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There has been little public discussion on the devastating impact of Covid-19 on mothers, or a public acknowledgement that mothering is frontline work in this pandemic. This collection of 45 chapters and with 70 contributors is the first to explore the impact of the pandemic on mothers' care and wage labour in the context of employment, schooling, communities, families, and the relationships of parents and children. With a global perspective and from the standpoint of single, partnered, queer, racialized, Indigenous, economically disadvantaged, disabled, and birthing mothers, the volume examines the increasing complexity and demands of childcare, domestic labour, elder care, and home schooling under the pandemic protocols;.
The first major study to consider Black women's activism in rural Arkansas, Better Living by Their Own Bootstraps foregrounds activists' quest to improve Black communities through language and foodways as well as politics and community organizing. In reexamining these efforts, Cherisse Jones-Branch lifts many important figures out of obscurity, positioning them squarely within Arkansas's agrarian history. The Black women activists highlighted here include home demonstration agents employed by the Arkansas Agricultural Cooperative Extension Service and Jeanes Supervising Industrial Teachers, all of whom possessed an acute understanding of the difficulties that African Americans faced in rural spaces. Examining these activists through a historical lens, Jones-Branch reveals how educated, middle-class Black women worked with their less-educated rural sisters to create all-female spaces where they confronted economic, educational, public health, political, and theological concerns free from white regulation and interference.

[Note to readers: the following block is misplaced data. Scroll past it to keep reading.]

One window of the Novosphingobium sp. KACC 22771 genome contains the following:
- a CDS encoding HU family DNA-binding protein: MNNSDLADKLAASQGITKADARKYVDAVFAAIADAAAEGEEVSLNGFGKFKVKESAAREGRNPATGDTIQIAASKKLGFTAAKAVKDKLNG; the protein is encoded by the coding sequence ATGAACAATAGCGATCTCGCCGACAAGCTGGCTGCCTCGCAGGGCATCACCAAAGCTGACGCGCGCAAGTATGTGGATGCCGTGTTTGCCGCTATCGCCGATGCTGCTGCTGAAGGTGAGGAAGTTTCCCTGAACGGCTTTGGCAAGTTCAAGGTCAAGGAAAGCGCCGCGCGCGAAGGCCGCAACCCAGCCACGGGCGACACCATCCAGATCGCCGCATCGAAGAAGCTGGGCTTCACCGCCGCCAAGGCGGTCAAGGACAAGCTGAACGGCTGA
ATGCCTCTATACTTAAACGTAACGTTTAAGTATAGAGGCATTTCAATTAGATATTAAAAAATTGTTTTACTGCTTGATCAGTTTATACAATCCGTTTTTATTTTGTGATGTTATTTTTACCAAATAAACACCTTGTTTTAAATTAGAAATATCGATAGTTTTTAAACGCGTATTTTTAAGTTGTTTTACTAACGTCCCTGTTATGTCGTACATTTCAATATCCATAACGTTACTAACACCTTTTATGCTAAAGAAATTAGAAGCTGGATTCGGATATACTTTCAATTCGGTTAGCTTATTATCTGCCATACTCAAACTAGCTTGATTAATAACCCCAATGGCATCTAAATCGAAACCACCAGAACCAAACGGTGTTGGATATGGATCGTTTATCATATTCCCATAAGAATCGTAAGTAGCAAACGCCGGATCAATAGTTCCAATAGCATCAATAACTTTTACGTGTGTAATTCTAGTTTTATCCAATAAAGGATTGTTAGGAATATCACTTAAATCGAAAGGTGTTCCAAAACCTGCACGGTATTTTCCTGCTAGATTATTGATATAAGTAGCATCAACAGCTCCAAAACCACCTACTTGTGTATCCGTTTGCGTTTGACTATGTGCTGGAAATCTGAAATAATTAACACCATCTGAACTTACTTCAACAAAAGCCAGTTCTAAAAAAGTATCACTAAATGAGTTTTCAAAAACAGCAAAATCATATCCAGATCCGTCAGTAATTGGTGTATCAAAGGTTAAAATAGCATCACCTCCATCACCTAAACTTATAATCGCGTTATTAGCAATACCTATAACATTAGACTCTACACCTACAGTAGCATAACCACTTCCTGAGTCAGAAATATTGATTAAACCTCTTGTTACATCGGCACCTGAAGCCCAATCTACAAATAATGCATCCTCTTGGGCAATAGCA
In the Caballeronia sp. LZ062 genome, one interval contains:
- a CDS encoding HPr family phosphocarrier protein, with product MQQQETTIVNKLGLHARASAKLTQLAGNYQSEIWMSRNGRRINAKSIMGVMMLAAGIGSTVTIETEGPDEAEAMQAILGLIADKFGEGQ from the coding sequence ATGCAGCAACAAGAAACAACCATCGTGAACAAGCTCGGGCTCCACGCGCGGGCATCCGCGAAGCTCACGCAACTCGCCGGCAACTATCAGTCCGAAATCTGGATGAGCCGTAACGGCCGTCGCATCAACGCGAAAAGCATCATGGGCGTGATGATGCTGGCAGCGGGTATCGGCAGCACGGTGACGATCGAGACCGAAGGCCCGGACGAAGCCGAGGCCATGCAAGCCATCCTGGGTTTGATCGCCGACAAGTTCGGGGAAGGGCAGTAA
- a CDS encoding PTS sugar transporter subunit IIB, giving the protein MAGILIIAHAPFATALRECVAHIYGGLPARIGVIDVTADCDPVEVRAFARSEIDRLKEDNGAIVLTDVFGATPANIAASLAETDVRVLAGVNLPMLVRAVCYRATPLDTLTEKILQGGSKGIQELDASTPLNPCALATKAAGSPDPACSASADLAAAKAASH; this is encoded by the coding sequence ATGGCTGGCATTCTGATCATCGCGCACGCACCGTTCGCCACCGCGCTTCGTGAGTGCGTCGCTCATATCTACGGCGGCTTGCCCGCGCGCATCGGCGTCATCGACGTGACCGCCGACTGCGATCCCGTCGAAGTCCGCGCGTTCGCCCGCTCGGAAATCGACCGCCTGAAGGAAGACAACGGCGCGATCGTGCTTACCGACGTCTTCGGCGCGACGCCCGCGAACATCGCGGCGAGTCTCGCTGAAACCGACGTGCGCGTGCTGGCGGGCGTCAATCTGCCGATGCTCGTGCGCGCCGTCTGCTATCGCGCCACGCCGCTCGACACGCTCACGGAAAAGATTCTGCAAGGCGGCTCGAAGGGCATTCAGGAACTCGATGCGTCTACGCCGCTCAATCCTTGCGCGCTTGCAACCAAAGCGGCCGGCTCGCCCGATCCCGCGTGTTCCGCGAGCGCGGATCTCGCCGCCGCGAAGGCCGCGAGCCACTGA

The concept of identity in superhero narratives has become a burgeoning field in academic studies of this increasingly popular cinematic genre. Women in Marvel Films provides the first rigorous analysis of the portrayals of women, heroic and otherwise, in films based on Marvel comics from the 1980s to the present. It explores the relationships between this cultural phenomenon and wider issues of gender equality, considering the cultural moments in which Marvel films are made and incorporating complex histories of the comic book and Hollywood industries. The book also asks how feminist issues surface within superhero adaptations and how they are dealt with via Hollywood and comic book conventions.
This open access database features several collections, including Feminist:
Over 75 magazines, newsletters, and newspapers created by activists and collectives that helped propel the second wave of feminism from the late sixties and early seventies through the end of the 20th century. Groups represented by these publications include the Redstockings, New York Radical Women, Chicago Women’s Liberation Union, the Third World Women’s Alliance, and many others. Abortion, rape, unequal pay, women in the service, child care, women’s self-help, pornography, gender roles, and many other major issues of the period were extensively covered in the pages of the feminist press.
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